Radio Needs More Millennials
Updated: Dec 11, 2019
Georgia Beasley is the Director of Digital Sales for Beasley Media Group. (update: Georgia has left her job at Beasley and as of July 17, 2017 is now the Director of Topic Pulse Strategic Initiatives) She recently started a series of articles in Radio Ink magazine called "My Life in Radio as a Millennial". You can read the first article here, and her latest here. Over the next few years, you will be hearing more about Millennials as they now occupy the entire 25-34 demo. You would have thought that radio would have prepared better for this, but the perverbial attitude around radio circles has been that Millennials will come around, conform or adapt to what radio has always done. Now it is apparent that will never happen.
In this episode, I ask Georgia candidly what it's like to grow up Millennial in a prominent radio family. It is something that I wasn't going to delve into that questions until comments appeared on the Radio Ink page suggesting that someone who works in the family business has it easier career path. If you skip this interview, just know that Georgia has moved as often as any veteran PD or on-air personality, and has cut her teeth selling Cutco knives. (Which is a great product).
Georgia has offered up her insight into how radio succeed with the next generation of broadcasters through reverse mentoring, customizing compensation and expectations, and encouraging radio to band together to come up with unified solutions to compete in the digital world. At the very least - you can start with an Instagram account for your station.
It can be a confusing world. Audiences are not what they used to be. There is more choice, more fragmentation and pretty much more of everything than ever before. Traditional ways of thinking are being challenged. New platforms and technologies are emerging and merging, and buckets of data are being produced. How do you go beyond the data to something you can actually use? How do you make sense of it all? How do you get out of the weeds to focus on the big picture? Well, NLOGIC, the sponsors of this podcast, can help. They offer strategic insights, customizable modern products, market perspectives and their personal commitment to help you make sense of your Canadian radio and television audiences. ultimately, they can help you grow your business. Talk to NLogic today and be better positioned for tomorrow.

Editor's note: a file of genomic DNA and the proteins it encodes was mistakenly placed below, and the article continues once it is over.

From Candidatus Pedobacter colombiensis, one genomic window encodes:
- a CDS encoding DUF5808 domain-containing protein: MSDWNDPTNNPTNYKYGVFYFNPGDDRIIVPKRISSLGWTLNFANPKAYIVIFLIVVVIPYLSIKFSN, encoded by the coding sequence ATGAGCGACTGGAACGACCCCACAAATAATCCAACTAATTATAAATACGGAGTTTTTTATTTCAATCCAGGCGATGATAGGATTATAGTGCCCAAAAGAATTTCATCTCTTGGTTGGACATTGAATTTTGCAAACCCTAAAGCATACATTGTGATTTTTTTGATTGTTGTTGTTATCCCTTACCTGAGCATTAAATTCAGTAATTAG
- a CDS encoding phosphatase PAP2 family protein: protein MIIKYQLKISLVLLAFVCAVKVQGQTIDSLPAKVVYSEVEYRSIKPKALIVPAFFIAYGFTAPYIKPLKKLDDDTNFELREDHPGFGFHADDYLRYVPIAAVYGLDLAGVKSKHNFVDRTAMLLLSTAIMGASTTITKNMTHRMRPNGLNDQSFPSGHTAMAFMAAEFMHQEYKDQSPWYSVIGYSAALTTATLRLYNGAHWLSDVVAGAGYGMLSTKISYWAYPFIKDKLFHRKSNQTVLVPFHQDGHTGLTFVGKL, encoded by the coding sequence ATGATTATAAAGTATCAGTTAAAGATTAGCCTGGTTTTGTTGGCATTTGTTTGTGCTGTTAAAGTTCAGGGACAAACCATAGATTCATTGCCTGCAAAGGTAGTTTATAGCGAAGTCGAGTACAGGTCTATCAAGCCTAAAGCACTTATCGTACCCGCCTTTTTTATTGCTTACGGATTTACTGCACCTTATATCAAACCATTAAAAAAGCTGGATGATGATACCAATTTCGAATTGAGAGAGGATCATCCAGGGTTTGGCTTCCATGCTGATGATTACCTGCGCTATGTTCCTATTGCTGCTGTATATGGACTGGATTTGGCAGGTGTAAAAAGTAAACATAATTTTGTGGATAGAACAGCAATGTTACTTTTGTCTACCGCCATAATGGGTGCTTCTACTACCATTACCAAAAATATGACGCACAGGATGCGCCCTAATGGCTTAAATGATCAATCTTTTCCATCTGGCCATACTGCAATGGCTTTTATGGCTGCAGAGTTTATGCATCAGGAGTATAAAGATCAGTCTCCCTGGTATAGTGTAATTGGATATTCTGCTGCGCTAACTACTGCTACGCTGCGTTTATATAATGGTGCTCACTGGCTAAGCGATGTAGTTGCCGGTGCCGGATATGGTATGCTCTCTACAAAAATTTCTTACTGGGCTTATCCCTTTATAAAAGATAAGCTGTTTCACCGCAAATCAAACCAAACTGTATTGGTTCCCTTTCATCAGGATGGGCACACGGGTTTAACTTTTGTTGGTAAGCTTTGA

We also round out the episode with Matt Abra who help edit and produce our episode with Pat Holiday. Matt travelled to Las Vegas for the National Association of Broadcasters a few weeks ago and filed a report on what he saw. Matt has just graduated from Red River College with a degree in Creative Communications and you can reach out to him here and hire him.
Finally, Rebecca Henderson is a comedian and also Creative Communications graduate. I asked her to contribute to this episode by writing a review of the newly released Radio Player Canada. Her review is as follows and you can reach her here.
The Radio Player Canada is a nifty app, but still needs a little TLC. (And no, that’s not a music pun)
The Radio Player Canada app’s layout is convenient enough to easily find stations through an alphabetical list without having to scroll mindlessly through your phone. But the real benefits lie in its features like the “Favourites” tab, where users can curate a list of stations they like. For those you’ve moved away from home, this feature may help alleviate the pains of missing listening to your favourite local radio stations and/or DJs.
I like this feature a lot because one of my main criticisms of modern radio is the saturation of top 40 stations that usually don’t play local or indie artists. With the ability to search other stations throughout the country, I can find the variety of music I want that my car radio can’t.
Apps like Spotify and Google Play (which are often radio’s main competition in the vehicle) gives users the opportunity to listen to artists who don’t necessarily transcend the same way artists like Katy Perry or Rihanna do. With this app, users can tune into smaller or college radio stations that don’t command the airways like Virgin or Corus.
For those who want to catch-up on radio programming, there’s an aptly named “Catch-up” tab, which sorts stations by Dance and Rnb; News, Sports and Talk; Rock and Indie — to name a few. However, not all of these sub-categories are filled in yet.
As with any new app, there are also bugs. Users mention texting interruptions, the inability to sort by station format or genre and the location feature doesn’t work as accurately as some users would like. Finally, not all stations are included in this app — but that doesn’t mean they won’t. Luckily, you can share feedback or suggestions right on it when you register. - Rebecca Henderson